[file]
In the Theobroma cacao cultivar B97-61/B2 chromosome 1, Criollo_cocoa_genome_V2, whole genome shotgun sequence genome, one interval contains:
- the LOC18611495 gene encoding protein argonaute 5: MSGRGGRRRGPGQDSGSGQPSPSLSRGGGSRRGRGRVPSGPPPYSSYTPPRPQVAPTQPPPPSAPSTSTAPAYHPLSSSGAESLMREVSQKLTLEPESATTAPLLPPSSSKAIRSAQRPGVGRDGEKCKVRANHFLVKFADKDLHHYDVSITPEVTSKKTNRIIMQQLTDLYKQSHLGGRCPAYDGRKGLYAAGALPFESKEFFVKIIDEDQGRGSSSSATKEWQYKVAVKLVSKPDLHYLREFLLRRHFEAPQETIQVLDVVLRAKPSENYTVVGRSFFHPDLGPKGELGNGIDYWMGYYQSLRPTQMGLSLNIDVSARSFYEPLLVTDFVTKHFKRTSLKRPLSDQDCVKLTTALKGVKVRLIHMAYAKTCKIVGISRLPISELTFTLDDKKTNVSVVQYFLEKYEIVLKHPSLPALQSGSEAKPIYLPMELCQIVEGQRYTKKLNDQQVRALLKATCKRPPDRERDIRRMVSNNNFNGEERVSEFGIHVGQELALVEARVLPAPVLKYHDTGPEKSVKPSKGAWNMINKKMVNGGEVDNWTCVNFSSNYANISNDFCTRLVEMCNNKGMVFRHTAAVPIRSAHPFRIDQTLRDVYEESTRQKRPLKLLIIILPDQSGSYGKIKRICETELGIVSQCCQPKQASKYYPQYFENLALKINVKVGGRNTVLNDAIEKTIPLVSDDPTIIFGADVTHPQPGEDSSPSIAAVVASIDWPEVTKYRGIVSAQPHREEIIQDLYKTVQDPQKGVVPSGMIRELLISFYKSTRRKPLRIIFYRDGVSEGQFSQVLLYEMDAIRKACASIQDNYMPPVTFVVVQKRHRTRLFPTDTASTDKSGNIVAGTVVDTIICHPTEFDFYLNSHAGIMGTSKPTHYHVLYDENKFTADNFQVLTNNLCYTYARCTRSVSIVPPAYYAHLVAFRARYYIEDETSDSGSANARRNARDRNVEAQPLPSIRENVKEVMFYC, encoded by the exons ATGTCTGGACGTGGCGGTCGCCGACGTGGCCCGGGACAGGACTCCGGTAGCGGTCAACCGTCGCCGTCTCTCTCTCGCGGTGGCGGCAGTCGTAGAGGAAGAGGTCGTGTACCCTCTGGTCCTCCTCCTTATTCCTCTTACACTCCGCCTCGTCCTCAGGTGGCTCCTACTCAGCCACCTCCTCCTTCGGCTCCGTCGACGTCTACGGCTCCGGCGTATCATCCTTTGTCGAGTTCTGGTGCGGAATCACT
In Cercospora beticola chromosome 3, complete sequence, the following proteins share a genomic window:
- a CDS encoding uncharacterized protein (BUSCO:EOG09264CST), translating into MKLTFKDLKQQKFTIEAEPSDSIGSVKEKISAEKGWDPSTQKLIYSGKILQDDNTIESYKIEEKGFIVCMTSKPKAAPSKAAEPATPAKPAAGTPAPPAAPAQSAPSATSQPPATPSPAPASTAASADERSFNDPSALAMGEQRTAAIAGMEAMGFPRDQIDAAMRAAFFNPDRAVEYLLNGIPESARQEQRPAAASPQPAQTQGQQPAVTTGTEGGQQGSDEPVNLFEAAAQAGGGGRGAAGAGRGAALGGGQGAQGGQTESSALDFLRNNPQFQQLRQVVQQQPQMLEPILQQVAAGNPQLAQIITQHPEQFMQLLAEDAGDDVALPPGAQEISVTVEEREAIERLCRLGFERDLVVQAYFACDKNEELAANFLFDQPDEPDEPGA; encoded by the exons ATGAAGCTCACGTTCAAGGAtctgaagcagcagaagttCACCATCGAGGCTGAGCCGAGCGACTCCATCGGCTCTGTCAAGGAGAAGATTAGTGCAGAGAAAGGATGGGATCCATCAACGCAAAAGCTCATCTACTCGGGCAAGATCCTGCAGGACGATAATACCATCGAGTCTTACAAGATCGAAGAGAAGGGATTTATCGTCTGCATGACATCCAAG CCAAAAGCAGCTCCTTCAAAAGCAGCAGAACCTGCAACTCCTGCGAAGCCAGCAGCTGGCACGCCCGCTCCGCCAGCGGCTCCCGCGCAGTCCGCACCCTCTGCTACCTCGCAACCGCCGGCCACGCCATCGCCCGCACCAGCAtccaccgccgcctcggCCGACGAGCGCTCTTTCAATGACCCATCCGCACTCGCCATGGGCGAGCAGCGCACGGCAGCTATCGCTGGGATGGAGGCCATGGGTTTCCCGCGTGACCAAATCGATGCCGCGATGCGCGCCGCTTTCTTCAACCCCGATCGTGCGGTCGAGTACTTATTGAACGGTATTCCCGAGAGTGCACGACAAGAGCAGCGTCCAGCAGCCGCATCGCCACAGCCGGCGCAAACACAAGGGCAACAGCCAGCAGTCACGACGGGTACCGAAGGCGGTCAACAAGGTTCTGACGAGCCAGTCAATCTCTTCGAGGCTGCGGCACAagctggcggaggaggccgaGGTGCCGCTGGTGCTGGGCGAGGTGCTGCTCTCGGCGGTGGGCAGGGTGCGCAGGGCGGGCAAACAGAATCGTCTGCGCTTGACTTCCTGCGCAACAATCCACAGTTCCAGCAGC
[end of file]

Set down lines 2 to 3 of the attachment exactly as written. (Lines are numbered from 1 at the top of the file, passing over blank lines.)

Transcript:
- the LOC18611495 gene encoding protein argonaute 5: MSGRGGRRRGPGQDSGSGQPSPSLSRGGGSRRGRGRVPSGPPPYSSYTPPRPQVAPTQPPPPSAPSTSTAPAYHPLSSSGAESLMREVSQKLTLEPESATTAPLLPPSSSKAIRSAQRPGVGRDGEKCKVRANHFLVKFADKDLHHYDVSITPEVTSKKTNRIIMQQLTDLYKQSHLGGRCPAYDGRKGLYAAGALPFESKEFFVKIIDEDQGRGSSSSATKEWQYKVAVKLVSKPDLHYLREFLLRRHFEAPQETIQVLDVVLRAKPSENYTVVGRSFFHPDLGPKGELGNGIDYWMGYYQSLRPTQMGLSLNIDVSARSFYEPLLVTDFVTKHFKRTSLKRPLSDQDCVKLTTALKGVKVRLIHMAYAKTCKIVGISRLPISELTFTLDDKKTNVSVVQYFLEKYEIVLKHPSLPALQSGSEAKPIYLPMELCQIVEGQRYTKKLNDQQVRALLKATCKRPPDRERDIRRMVSNNNFNGEERVSEFGIHVGQELALVEARVLPAPVLKYHDTGPEKSVKPSKGAWNMINKKMVNGGEVDNWTCVNFSSNYANISNDFCTRLVEMCNNKGMVFRHTAAVPIRSAHPFRIDQTLRDVYEESTRQKRPLKLLIIILPDQSGSYGKIKRICETELGIVSQCCQPKQASKYYPQYFENLALKINVKVGGRNTVLNDAIEKTIPLVSDDPTIIFGADVTHPQPGEDSSPSIAAVVASIDWPEVTKYRGIVSAQPHREEIIQDLYKTVQDPQKGVVPSGMIRELLISFYKSTRRKPLRIIFYRDGVSEGQFSQVLLYEMDAIRKACASIQDNYMPPVTFVVVQKRHRTRLFPTDTASTDKSGNIVAGTVVDTIICHPTEFDFYLNSHAGIMGTSKPTHYHVLYDENKFTADNFQVLTNNLCYTYARCTRSVSIVPPAYYAHLVAFRARYYIEDETSDSGSANARRNARDRNVEAQPLPSIRENVKEVMFYC, encoded by the exons ATGTCTGGACGTGGCGGTCGCCGACGTGGCCCGGGACAGGACTCCGGTAGCGGTCAACCGTCGCCGTCTCTCTCTCGCGGTGGCGGCAGTCGTAGAGGAAGAGGTCGTGTACCCTCTGGTCCTCCTCCTTATTCCTCTTACACTCCGCCTCGTCCTCAGGTGGCTCCTACTCAGCCACCTCCTCCTTCGGCTCCGTCGACGTCTACGGCTCCGGCGTATCATCCTTTGTCGAGTTCTGGTGCGGAATCACT
In Cercospora beticola chromosome 3, complete sequence, the following proteins share a genomic window: